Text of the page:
by Mitchell Clute
In April, FoodNavigator-USA asked the U.S. Food and Drug Administration to rule on whether high fructose corn syrup can be considered natural. At that time, the FDA's supervisor of product evaluation at the Office of Nutrition, Geraldine June, wrote, "We would object to the use of the term 'natural' on a product containing HFCS, because it is produced using synthetic fixing agents."
That initial opinion emboldened the Center for Science in the Public Interest to sue Cadbury Schweppes over a new marketing campaign touting 7UP as "100% natural." In May, CSPI Executive Director Michael F. Jacobson issued a statement saying, "Pretending that soda made with high fructose corn syrup is 'all natural,' is just plain old deception. High fructose corn syrup isn't something you could cook up from a bushel of corn in your kitchen, unless you happen to be equipped with centrifuges, hydroclones, ion-exchange columns and buckets of enzymes."
In a letter sent to the Corn Refiners Association in early July, though, the FDA reversed course after receiving additional information from Archer Daniels Midland about its high fructose corn syrup production process. That process uses a fixing agent, glutaraldehyde, which does not come into contact with the high dextrose equivalent corn starch hydrolysate, which is the raw material for HFCS.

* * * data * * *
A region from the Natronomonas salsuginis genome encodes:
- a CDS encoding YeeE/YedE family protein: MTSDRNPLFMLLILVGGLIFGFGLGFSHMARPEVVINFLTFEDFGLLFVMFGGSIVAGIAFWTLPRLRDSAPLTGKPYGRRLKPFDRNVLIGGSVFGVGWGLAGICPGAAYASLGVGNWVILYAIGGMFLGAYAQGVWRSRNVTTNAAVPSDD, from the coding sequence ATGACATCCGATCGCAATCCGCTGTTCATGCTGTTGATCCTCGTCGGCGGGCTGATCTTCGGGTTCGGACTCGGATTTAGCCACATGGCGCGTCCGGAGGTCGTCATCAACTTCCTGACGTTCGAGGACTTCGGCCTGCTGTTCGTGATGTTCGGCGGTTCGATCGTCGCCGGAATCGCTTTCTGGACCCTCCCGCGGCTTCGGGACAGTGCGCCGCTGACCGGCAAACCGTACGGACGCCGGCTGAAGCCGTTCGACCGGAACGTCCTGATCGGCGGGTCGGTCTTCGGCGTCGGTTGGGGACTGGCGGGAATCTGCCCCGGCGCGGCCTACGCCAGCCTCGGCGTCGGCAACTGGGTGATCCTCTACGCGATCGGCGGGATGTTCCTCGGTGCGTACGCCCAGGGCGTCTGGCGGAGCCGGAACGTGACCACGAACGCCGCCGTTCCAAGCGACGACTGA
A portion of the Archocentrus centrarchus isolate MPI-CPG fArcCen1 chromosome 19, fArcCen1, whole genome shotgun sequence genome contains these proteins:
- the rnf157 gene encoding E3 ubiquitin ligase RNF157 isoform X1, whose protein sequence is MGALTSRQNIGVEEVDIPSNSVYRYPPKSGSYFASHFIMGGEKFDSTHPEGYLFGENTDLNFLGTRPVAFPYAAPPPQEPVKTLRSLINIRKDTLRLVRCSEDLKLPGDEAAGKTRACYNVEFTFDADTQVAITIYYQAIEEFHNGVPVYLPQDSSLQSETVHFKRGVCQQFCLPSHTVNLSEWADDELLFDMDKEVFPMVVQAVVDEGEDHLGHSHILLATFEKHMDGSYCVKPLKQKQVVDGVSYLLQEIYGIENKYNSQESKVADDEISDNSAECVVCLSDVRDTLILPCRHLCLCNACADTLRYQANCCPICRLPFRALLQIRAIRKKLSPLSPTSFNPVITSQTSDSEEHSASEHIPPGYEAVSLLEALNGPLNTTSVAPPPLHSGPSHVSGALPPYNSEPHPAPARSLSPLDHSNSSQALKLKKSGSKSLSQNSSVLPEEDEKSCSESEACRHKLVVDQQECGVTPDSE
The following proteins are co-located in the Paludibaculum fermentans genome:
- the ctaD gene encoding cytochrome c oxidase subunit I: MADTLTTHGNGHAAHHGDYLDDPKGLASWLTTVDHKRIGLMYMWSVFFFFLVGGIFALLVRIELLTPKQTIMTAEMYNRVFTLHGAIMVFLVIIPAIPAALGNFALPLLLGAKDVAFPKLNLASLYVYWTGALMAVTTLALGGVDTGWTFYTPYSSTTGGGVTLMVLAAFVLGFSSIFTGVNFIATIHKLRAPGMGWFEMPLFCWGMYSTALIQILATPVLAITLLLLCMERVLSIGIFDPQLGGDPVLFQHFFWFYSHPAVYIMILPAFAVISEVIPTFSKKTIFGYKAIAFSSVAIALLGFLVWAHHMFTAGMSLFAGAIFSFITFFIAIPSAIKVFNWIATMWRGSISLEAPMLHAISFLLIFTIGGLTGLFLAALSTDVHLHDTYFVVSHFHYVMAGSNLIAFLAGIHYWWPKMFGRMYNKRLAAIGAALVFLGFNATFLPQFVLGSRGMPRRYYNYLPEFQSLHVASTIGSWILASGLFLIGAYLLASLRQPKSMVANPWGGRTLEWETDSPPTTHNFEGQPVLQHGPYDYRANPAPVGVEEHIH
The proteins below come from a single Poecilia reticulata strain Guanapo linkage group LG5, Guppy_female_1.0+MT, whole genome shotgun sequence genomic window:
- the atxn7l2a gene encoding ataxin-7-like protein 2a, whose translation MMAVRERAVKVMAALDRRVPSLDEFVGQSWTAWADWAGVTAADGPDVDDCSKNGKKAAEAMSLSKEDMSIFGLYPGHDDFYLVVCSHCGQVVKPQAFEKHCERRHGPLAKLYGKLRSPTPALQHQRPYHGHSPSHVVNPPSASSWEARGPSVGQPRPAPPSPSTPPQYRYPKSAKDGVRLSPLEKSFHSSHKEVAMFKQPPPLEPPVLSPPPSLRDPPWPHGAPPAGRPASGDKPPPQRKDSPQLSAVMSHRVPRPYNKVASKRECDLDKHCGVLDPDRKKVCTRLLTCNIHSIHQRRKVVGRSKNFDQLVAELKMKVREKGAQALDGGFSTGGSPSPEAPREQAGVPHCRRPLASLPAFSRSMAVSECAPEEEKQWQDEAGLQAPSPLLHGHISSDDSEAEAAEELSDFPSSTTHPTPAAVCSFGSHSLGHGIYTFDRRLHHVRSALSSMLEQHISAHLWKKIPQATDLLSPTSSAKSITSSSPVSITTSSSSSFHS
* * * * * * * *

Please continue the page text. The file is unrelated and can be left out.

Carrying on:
The FDA took the narrow view that only a synthetic substance added to HFCS would render it unnatural. "We would object to the use of the term 'natural' on a product containing HFCS that has a synthetic substance such as a synthetic fixing agent included in or added to it," June reiterated, in a letter sent by the FDA to the Corn Refiners Association.
The decision was applauded by the association. "This is very good news, and makes it clear once again that HFCS is at a parity with sugar," said Audrae Erickson, president of the Corn Refiners Association.
But the Sugar Association and consumer groups objected that HFCS still should not be considered natural, because the manufacturing process breaks and rearranges its chemical bonds.
"[The] FDA taking the position that high fructose corn syrup is natural in any way is certainly an indication that the word 'natural' has no meaning," said Joe Mendelson, legal director for the Center for Food Safety, based in Washington, DC. "[The] FDA has put the final nail in the coffin as far as anything regarding the use of 'natural' that meets consumer expectations. Hopefully, consumers will move on to terms that really have meaning, like organic."